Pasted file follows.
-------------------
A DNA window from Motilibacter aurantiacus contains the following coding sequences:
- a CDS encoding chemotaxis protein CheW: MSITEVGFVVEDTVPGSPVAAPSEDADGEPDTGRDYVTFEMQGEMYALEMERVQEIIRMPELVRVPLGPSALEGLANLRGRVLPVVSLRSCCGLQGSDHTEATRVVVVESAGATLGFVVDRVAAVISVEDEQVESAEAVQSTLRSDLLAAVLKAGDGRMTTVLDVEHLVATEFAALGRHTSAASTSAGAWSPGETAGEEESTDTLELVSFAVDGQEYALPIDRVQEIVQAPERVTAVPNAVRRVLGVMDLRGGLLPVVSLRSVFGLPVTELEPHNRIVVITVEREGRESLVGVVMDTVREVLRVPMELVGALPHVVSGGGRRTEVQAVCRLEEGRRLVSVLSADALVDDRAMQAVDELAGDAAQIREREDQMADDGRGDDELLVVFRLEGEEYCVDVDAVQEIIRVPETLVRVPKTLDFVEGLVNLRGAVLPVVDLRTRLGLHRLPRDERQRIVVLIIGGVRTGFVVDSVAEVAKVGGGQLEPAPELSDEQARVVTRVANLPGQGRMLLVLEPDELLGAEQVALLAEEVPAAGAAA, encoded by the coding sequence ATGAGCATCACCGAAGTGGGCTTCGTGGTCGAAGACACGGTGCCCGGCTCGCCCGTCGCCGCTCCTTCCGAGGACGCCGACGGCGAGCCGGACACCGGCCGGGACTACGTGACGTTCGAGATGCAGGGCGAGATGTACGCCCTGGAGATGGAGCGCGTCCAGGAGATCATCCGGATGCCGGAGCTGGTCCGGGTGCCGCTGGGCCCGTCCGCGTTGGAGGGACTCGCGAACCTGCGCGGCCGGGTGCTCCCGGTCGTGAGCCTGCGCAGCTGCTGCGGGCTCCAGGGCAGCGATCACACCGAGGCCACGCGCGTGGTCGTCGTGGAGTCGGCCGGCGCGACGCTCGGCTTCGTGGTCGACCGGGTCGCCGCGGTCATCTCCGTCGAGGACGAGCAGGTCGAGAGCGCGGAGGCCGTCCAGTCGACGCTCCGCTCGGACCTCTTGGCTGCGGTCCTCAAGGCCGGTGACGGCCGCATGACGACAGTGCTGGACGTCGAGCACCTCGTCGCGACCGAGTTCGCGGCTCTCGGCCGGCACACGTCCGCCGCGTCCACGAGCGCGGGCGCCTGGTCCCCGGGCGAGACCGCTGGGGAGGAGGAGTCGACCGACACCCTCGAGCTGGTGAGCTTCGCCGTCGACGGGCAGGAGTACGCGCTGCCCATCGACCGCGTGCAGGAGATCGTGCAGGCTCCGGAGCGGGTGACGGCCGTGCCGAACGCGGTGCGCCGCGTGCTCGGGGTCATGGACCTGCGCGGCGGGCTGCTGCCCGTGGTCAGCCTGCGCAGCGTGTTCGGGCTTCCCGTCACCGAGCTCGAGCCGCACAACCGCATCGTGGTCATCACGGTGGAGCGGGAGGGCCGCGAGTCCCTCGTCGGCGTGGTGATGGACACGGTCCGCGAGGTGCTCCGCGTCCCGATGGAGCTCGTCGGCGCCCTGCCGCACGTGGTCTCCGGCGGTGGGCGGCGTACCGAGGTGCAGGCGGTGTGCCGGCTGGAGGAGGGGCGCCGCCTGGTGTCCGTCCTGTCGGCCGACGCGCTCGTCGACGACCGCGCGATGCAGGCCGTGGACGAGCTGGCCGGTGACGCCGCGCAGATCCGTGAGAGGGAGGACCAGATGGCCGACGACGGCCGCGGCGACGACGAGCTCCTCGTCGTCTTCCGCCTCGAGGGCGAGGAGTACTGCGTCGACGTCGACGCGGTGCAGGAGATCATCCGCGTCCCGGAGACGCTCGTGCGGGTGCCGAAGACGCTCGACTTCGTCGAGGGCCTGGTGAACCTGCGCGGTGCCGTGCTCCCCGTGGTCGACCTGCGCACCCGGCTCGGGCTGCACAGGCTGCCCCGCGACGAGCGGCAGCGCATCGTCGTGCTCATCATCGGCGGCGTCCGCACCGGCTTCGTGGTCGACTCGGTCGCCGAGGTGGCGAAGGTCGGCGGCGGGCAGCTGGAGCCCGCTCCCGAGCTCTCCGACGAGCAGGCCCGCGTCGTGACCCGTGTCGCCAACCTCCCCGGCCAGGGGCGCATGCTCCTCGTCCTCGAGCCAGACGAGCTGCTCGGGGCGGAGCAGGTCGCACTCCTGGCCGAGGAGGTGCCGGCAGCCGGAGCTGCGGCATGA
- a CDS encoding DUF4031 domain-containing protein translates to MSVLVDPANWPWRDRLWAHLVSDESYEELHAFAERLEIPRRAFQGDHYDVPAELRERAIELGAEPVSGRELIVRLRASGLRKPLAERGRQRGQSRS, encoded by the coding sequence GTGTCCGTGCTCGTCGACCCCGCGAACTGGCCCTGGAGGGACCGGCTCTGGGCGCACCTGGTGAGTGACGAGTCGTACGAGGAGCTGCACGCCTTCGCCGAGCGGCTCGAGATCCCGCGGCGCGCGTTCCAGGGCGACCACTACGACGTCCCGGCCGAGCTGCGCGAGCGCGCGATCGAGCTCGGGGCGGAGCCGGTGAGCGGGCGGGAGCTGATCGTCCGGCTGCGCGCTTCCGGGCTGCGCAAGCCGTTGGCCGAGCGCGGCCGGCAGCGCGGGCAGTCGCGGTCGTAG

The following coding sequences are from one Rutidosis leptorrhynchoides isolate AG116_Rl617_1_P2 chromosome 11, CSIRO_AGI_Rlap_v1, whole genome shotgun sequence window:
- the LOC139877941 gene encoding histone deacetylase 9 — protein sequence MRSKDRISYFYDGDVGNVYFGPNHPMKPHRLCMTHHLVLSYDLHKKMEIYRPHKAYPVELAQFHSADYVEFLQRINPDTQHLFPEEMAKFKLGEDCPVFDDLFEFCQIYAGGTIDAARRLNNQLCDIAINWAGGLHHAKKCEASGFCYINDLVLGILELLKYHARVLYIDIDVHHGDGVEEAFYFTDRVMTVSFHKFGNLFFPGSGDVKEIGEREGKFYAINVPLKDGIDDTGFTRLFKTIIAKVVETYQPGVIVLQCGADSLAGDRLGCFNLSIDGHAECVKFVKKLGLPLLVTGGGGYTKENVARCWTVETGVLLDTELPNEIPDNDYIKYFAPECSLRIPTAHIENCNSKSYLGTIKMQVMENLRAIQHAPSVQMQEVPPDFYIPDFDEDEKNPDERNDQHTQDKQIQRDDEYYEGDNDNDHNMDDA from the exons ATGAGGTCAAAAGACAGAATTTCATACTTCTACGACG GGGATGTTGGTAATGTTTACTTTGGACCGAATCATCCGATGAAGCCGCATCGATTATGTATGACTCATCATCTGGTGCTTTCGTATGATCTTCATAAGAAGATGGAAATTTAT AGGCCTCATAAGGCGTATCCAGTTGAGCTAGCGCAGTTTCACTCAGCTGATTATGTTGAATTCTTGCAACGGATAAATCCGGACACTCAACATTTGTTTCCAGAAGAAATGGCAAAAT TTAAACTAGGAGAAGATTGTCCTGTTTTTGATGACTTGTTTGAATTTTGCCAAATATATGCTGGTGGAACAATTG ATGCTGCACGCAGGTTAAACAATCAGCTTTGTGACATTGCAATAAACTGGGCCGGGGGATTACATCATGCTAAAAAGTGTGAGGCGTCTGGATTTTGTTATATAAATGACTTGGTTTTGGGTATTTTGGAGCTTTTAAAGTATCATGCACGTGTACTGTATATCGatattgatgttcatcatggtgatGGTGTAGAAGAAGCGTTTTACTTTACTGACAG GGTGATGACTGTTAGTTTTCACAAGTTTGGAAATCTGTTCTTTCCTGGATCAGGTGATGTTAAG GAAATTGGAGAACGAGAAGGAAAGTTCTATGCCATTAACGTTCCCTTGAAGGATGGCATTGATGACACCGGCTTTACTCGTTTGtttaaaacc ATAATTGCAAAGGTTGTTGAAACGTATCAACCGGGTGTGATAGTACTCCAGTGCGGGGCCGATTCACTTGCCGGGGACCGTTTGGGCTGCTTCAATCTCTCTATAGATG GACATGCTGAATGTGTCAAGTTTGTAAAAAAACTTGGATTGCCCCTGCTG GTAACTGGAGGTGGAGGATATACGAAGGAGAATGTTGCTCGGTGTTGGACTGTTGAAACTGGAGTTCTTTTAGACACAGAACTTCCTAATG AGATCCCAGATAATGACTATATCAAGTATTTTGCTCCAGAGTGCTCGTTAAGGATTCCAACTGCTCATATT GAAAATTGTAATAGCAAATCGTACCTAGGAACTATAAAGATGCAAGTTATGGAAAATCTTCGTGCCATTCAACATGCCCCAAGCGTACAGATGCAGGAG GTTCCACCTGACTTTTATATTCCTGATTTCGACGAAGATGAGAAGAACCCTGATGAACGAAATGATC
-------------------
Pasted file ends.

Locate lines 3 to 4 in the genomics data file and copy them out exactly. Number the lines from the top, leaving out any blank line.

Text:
- a CDS encoding DUF4031 domain-containing protein translates to MSVLVDPANWPWRDRLWAHLVSDESYEELHAFAERLEIPRRAFQGDHYDVPAELRERAIELGAEPVSGRELIVRLRASGLRKPLAERGRQRGQSRS, encoded by the coding sequence GTGTCCGTGCTCGTCGACCCCGCGAACTGGCCCTGGAGGGACCGGCTCTGGGCGCACCTGGTGAGTGACGAGTCGTACGAGGAGCTGCACGCCTTCGCCGAGCGGCTCGAGATCCCGCGGCGCGCGTTCCAGGGCGACCACTACGACGTCCCGGCCGAGCTGCGCGAGCGCGCGATCGAGCTCGGGGCGGAGCCGGTGAGCGGGCGGGAGCTGATCGTCCGGCTGCGCGCTTCCGGGCTGCGCAAGCCGTTGGCCGAGCGCGGCCGGCAGCGCGGGCAGTCGCGGTCGTAG

The following coding sequences are from one Rutidosis leptorrhynchoides isolate AG116_Rl617_1_P2 chromosome 11, CSIRO_AGI_Rlap_v1, whole genome shotgun sequence window: